We're Running Out of Sand

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Going to the beach today? Well, guess what: The world is running out of sand. Yes, sand. That seemingly infinite stuff covering beaches, riverbanks, and deltas around the world is in short supply as global demand increases year by year.

Sand is used to make glass, electronics, and aeronautics—but by far its biggest use is in construction. That’s because sand is an essential ingredient in the production of concrete. As cities grow larger and taller—think Dubai, Shanghai, and Mumbai—they use increasing amounts of sand to build skyscrapers, sidewalks, and all the other infrastructure that supports growth.

U.S. Geological Survey figures suggest sand and gravel use in construction alone accounts for about 30 billion tons a year globally. Combined with the sand and gravel used for land reclamation, embankments, concrete roadways, and industry, a conservative estimate for total annual consumption is around 44 billion tons.

According to the USGS, China, India, Brazil, the U.S., and Turkey are the world’s biggest concrete producers, with China and India together accounting for two-thirds of total production. But when it comes to sand consumption, there’s no contest: China gobbles the most by far as its megacities expand. In the past 20 years, cement demand in China has increased by an astronomical 437 percent compared to about 58 percent in the rest of the world, according to the United Nations Environment Program.

There seems to be plenty of sand in the world's deserts. Can't we use that? Not really. Desert sand is eroded predominantly by wind rather than water, and as a result it's too fine to be used in most construction materials. Until recently, most construction sand was mined from riverbanks and quarries. But with the dramatic increase in demand, marine and beach sand mining are increasingly common.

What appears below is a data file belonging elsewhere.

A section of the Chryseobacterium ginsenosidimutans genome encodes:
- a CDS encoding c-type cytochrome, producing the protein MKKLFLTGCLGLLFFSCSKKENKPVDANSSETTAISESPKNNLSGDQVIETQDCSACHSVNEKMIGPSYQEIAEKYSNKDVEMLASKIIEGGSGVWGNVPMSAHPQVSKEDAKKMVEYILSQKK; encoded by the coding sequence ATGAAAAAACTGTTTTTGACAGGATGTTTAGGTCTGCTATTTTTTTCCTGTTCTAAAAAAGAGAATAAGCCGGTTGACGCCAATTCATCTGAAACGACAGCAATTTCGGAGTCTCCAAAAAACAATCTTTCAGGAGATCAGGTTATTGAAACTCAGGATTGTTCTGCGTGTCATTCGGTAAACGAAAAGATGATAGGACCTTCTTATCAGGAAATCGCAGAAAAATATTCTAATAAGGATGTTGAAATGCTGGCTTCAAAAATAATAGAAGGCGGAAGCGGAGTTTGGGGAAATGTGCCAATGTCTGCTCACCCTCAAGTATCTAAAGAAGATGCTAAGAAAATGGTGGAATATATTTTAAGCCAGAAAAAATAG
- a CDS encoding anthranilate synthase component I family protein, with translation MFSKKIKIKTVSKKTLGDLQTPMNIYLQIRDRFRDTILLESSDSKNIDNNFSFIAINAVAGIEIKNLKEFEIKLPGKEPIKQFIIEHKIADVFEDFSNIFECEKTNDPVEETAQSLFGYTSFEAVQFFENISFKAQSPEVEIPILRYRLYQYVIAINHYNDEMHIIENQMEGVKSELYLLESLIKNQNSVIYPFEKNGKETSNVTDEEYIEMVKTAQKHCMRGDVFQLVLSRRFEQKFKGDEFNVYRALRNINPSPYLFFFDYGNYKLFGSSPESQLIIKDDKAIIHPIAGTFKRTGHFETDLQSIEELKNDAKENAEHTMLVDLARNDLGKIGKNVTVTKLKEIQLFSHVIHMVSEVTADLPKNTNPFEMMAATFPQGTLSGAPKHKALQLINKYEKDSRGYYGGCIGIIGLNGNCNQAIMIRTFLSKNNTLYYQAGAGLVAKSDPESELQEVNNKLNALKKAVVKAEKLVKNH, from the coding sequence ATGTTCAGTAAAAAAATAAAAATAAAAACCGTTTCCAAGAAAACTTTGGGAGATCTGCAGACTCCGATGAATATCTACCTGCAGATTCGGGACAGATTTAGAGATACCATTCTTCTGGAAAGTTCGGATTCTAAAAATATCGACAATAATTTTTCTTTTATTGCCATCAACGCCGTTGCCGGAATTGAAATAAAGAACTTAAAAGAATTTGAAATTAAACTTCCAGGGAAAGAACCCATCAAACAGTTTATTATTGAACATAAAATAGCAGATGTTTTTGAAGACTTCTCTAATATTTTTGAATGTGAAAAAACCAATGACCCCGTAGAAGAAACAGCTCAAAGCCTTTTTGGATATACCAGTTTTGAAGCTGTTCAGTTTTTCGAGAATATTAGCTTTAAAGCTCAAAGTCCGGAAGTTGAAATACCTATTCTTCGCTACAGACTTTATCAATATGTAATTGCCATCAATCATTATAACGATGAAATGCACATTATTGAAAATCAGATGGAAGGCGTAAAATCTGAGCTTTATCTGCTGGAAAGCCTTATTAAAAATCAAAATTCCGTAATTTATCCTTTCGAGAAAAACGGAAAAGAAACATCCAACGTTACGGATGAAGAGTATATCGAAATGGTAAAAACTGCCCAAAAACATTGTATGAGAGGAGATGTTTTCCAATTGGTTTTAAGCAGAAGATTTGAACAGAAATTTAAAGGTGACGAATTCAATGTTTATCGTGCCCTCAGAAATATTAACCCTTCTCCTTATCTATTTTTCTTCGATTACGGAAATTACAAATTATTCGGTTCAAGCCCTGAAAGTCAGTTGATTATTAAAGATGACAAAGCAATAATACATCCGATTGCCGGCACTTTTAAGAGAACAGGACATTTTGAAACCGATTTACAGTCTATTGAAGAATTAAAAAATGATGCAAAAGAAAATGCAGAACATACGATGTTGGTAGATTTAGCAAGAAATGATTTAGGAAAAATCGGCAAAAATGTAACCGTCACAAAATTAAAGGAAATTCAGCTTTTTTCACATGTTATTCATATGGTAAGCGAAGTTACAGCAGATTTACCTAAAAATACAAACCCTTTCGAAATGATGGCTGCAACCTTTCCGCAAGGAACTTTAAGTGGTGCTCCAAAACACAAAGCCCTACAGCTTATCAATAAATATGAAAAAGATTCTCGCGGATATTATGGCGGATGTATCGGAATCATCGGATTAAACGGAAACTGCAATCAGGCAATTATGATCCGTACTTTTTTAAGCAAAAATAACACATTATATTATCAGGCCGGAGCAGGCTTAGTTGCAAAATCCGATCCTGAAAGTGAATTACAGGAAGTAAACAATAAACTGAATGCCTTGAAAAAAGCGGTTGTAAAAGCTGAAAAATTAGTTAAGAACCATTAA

No matter where it occurs, sand mining has a tremendous impact on the environment. It causes flooding, leads to biodiversity and land loss, damages infrastructure like bridges and embankments, pollutes rivers and groundwater, and destroys beaches. Greenhouse gas emissions associated with sand extraction and transport take a significant toll as well. 

As sea levels rise and development eats away at beaches, the impact of coastal and marine sand mining will intensify. River mining has already led to the destruction of entire ecosystems. Governments are responding with stronger regulations to monitor and control sand extraction in areas where it is likely to lead to costly environmental or infrastructure consequences.

But poorly enforced regulations in developing countries—particularly in parts of Africa and Asia—have created unintended consequences: a thriving black market in illegal sand mining, and sand mafias that exert control through threats, bribes, and violence. Yes, there are sand mafias. Some criminal syndicates deal sand now.  

So far, no one has come up with a single replacement for natural sand that can keep pace with demand. But together, the alternatives may have some impact. Recycling concrete, quarry dust, and even glass bottles can help reduce demand. Replacing concrete with sustainable materials like straw and recycled materials in home and road construction is another partial solution.

Researchers are also developing natural sand alternatives. A team of engineers based in the UK are trying out a new concrete formula in India that replaces some sand with tiny plastic particles. And breakthroughs in self-healing bioconcretes are helping to extend the life of structures that would require a lot more sand to rebuild.